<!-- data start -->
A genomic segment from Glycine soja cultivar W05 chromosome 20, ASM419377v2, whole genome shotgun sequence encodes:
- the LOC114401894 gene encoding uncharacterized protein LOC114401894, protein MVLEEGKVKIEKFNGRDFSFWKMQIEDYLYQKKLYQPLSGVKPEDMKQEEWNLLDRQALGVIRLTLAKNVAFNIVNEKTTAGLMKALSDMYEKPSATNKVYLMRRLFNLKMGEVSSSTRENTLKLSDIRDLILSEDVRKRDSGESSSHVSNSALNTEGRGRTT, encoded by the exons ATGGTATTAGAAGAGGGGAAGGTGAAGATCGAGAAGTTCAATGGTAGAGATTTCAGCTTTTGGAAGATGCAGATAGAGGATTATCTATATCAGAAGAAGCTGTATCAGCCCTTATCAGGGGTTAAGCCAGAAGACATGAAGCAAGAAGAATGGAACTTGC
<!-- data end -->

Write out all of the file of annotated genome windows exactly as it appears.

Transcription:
A genomic segment from Glycine soja cultivar W05 chromosome 20, ASM419377v2, whole genome shotgun sequence encodes:
- the LOC114401894 gene encoding uncharacterized protein LOC114401894, protein MVLEEGKVKIEKFNGRDFSFWKMQIEDYLYQKKLYQPLSGVKPEDMKQEEWNLLDRQALGVIRLTLAKNVAFNIVNEKTTAGLMKALSDMYEKPSATNKVYLMRRLFNLKMGEVSSSTRENTLKLSDIRDLILSEDVRKRDSGESSSHVSNSALNTEGRGRTT, encoded by the exons ATGGTATTAGAAGAGGGGAAGGTGAAGATCGAGAAGTTCAATGGTAGAGATTTCAGCTTTTGGAAGATGCAGATAGAGGATTATCTATATCAGAAGAAGCTGTATCAGCCCTTATCAGGGGTTAAGCCAGAAGACATGAAGCAAGAAGAATGGAACTTGC